Connecting with our audience has never been more important - particularly in this economic climateErica Sipes recently blogged about a performance tour of her and her husband. Prior to the performance they would greet and talk to the audience members as the audience came into the hall. This type of "showmanship" isn't new as "barking" -standing out front calling attention to both yourself and your upcoming performance- has been around since the earliest performers.
Standing out front where your audience can connect with you and talking to them creates a sense of accessibility like no other. Audience members want to connect with performers. If they feel like they know you, the connection is stronger. The reason tabloid papers sell so well is because these personal stories of the stars, whether they are true or not, give people the feeling they are learning something they wouldn't get from just the performance --a deeper sense of connection.
What would happen if the musicians in an orchestra, all 80 of them, were to walk about into the concert hall before a performance? If they treated the pre-concert time as a cocktail party and went to mingle with the audience, the people in the audience would get that sense of connecting with the orchestra! It wouldn't just be one or two people, but 75 or 80 (or more) walking about, talking about the upcoming performance and sharing their "jitters" of performance. Audiences would eat this up.
Donor appreciation events are often this sort of "get to know the musicians." Mingling with the musicians is a great way to get people to give money. Well... a concert hall of 500-1500 people is a pretty large donor group. What if you could turn that entire crowd into donors for your symphony???
There are probably a few musicians who would balk at the idea; "I'm here to play music, not to be a good will ambassador." In my opinion, you couldn't be more wrong. As an orchestra member, you are a performer 1st and foremost. As a performer your job is to connect with the audience. Getting out front and talking to the audience is the best way of connecting with them. Plus, if it's good for the orchestra, it's good for you.
Musicians are fascinating people. Even the shyest of the bunch are passionate about music. This passion translates really well in conversation. When the passion for the music is translated to the audience before a performance, the audience will be more passionate about the performance (which will lead to more standing ovations, better reviews... the list goes on). Get passionate with your audience by talking to them before a performance!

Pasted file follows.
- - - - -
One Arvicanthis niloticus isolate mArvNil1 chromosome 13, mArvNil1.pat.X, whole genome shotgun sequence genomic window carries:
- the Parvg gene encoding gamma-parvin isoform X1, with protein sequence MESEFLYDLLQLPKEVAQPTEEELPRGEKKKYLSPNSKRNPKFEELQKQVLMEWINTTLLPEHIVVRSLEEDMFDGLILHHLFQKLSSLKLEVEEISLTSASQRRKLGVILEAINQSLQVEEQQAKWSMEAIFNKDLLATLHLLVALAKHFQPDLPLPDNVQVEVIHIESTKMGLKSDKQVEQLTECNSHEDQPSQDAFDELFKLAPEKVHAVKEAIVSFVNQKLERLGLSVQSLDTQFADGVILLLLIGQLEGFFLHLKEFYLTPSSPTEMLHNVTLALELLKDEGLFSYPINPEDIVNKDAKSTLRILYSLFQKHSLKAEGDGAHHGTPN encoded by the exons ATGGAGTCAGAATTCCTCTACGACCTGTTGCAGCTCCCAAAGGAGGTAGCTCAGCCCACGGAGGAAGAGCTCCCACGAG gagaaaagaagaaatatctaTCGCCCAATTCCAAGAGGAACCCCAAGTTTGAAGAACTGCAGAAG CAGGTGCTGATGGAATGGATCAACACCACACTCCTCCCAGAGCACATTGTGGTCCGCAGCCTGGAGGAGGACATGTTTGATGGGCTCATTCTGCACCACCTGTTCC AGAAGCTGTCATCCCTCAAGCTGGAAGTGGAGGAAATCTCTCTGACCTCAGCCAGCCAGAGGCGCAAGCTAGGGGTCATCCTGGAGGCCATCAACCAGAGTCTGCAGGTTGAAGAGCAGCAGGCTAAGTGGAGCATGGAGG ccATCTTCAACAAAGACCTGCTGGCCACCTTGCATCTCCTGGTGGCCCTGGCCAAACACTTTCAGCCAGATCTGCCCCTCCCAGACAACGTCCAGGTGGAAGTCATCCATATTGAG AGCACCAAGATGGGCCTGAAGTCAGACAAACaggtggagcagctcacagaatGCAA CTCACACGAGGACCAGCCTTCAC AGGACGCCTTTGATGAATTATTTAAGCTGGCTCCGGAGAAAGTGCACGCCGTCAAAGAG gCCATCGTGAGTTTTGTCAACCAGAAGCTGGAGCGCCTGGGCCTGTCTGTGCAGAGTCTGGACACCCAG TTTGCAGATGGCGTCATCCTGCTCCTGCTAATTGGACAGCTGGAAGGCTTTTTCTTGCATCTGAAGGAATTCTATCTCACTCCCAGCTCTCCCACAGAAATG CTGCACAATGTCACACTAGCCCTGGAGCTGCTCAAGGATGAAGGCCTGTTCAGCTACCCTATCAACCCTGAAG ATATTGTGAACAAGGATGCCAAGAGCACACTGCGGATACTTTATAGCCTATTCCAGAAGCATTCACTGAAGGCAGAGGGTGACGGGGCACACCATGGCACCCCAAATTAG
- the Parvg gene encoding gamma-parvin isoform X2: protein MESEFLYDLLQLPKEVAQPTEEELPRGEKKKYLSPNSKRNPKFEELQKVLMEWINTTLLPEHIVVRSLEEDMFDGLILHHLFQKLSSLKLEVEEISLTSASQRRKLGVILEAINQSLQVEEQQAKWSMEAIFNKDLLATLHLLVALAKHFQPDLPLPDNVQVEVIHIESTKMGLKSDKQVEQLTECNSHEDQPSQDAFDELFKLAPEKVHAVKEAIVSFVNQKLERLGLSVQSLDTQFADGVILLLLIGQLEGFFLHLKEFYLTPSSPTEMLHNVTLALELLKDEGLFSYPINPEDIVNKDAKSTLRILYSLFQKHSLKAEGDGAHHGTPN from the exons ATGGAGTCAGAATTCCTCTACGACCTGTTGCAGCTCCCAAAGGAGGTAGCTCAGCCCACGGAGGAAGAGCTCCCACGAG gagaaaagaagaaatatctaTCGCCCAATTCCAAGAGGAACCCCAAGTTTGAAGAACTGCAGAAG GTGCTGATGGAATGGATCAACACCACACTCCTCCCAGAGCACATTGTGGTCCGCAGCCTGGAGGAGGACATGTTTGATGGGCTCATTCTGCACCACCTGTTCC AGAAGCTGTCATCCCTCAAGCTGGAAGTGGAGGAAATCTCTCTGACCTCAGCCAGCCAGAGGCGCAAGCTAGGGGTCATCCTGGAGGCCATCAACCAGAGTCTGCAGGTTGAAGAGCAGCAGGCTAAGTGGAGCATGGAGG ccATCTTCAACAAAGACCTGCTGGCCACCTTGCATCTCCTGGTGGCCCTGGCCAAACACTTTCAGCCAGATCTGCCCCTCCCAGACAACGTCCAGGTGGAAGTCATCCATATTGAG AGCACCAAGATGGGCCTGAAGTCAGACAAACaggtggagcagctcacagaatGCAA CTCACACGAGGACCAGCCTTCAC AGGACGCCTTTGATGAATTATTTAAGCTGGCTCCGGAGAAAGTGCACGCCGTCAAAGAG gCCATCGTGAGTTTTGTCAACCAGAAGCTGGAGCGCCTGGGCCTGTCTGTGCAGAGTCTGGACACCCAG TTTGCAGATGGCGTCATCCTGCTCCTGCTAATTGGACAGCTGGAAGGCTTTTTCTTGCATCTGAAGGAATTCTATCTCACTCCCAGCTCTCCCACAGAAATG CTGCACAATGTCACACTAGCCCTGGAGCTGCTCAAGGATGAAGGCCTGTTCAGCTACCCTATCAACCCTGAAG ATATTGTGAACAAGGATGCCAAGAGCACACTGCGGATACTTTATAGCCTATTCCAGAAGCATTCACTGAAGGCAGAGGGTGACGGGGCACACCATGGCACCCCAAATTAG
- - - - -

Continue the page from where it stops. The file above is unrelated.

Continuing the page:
Here are a few talking points for those musicians who are reticent to talk to strangers:
- Ask the if there anything on tonight's program they are particularly interested in hearing?
- This will allow you to highlight your thoughts on the piece.
- You can then talk about
- what you found challenging
- what you found interesting
- what part you like best about that particularly piece
- Ask if the have ever been to an orchestra concert before
- If they're regular attending, praise them for their support
- Ask them about other shows they are going to see this season?
- This leads you to talking about shows they didn't mention
- or highlighting exciting points in shows they did
- If they've never attended before, thank them for coming tonight
- talk about what they can expect, things to look for in tonight's performance
These talking point should give you 5 to 10 minutes of flowing conversation. Once done, thank the audience member again for coming to tonight's performance and then say, "I should probably talk to some other's before the concert begins."
Nothing in this "patter" is outside conversations you already have with people you know. You're just extending to people you don't know, but want to get to know you, want to support you and your orchestra.